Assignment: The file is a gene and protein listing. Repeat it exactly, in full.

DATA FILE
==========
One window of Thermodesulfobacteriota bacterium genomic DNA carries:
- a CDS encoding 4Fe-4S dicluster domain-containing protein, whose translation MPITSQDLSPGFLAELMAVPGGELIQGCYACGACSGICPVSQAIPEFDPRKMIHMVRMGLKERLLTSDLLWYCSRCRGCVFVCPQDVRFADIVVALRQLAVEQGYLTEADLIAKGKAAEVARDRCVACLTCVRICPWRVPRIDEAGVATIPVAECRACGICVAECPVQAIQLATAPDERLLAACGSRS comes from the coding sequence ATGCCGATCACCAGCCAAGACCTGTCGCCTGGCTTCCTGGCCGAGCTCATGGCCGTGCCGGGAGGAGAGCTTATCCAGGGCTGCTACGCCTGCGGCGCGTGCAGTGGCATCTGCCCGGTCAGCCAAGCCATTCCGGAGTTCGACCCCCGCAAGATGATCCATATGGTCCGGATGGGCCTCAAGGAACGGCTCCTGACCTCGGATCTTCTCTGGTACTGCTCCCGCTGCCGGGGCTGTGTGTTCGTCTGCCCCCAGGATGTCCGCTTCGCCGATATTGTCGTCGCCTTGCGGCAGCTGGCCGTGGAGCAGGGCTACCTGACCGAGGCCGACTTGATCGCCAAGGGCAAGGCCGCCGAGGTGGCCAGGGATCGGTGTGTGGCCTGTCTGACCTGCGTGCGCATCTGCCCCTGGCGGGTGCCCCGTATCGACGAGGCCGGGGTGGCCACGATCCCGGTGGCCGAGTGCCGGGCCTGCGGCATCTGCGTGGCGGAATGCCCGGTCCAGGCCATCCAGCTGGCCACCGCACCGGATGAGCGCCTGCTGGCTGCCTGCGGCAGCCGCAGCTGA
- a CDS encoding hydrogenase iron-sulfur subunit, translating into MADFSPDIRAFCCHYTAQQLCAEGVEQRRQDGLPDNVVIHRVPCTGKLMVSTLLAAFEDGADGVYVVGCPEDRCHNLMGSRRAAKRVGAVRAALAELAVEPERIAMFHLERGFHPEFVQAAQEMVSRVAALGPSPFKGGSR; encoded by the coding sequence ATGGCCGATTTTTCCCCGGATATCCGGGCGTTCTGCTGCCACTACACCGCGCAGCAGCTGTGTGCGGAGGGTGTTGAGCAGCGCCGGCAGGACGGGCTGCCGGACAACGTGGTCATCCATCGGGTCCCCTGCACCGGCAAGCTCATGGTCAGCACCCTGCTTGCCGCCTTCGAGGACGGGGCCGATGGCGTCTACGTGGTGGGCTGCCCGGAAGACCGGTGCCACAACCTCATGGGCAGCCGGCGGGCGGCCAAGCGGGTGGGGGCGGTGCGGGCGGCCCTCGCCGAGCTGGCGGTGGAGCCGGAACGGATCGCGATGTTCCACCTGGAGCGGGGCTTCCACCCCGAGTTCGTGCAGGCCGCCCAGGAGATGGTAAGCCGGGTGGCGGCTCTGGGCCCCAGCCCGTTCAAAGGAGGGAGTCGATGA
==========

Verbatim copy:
One window of Thermodesulfobacteriota bacterium genomic DNA carries:
- a CDS encoding 4Fe-4S dicluster domain-containing protein, whose translation MPITSQDLSPGFLAELMAVPGGELIQGCYACGACSGICPVSQAIPEFDPRKMIHMVRMGLKERLLTSDLLWYCSRCRGCVFVCPQDVRFADIVVALRQLAVEQGYLTEADLIAKGKAAEVARDRCVACLTCVRICPWRVPRIDEAGVATIPVAECRACGICVAECPVQAIQLATAPDERLLAACGSRS comes from the coding sequence ATGCCGATCACCAGCCAAGACCTGTCGCCTGGCTTCCTGGCCGAGCTCATGGCCGTGCCGGGAGGAGAGCTTATCCAGGGCTGCTACGCCTGCGGCGCGTGCAGTGGCATCTGCCCGGTCAGCCAAGCCATTCCGGAGTTCGACCCCCGCAAGATGATCCATATGGTCCGGATGGGCCTCAAGGAACGGCTCCTGACCTCGGATCTTCTCTGGTACTGCTCCCGCTGCCGGGGCTGTGTGTTCGTCTGCCCCCAGGATGTCCGCTTCGCCGATATTGTCGTCGCCTTGCGGCAGCTGGCCGTGGAGCAGGGCTACCTGACCGAGGCCGACTTGATCGCCAAGGGCAAGGCCGCCGAGGTGGCCAGGGATCGGTGTGTGGCCTGTCTGACCTGCGTGCGCATCTGCCCCTGGCGGGTGCCCCGTATCGACGAGGCCGGGGTGGCCACGATCCCGGTGGCCGAGTGCCGGGCCTGCGGCATCTGCGTGGCGGAATGCCCGGTCCAGGCCATCCAGCTGGCCACCGCACCGGATGAGCGCCTGCTGGCTGCCTGCGGCAGCCGCAGCTGA
- a CDS encoding hydrogenase iron-sulfur subunit, translating into MADFSPDIRAFCCHYTAQQLCAEGVEQRRQDGLPDNVVIHRVPCTGKLMVSTLLAAFEDGADGVYVVGCPEDRCHNLMGSRRAAKRVGAVRAALAELAVEPERIAMFHLERGFHPEFVQAAQEMVSRVAALGPSPFKGGSR; encoded by the coding sequence ATGGCCGATTTTTCCCCGGATATCCGGGCGTTCTGCTGCCACTACACCGCGCAGCAGCTGTGTGCGGAGGGTGTTGAGCAGCGCCGGCAGGACGGGCTGCCGGACAACGTGGTCATCCATCGGGTCCCCTGCACCGGCAAGCTCATGGTCAGCACCCTGCTTGCCGCCTTCGAGGACGGGGCCGATGGCGTCTACGTGGTGGGCTGCCCGGAAGACCGGTGCCACAACCTCATGGGCAGCCGGCGGGCGGCCAAGCGGGTGGGGGCGGTGCGGGCGGCCCTCGCCGAGCTGGCGGTGGAGCCGGAACGGATCGCGATGTTCCACCTGGAGCGGGGCTTCCACCCCGAGTTCGTGCAGGCCGCCCAGGAGATGGTAAGCCGGGTGGCGGCTCTGGGCCCCAGCCCGTTCAAAGGAGGGAGTCGATGA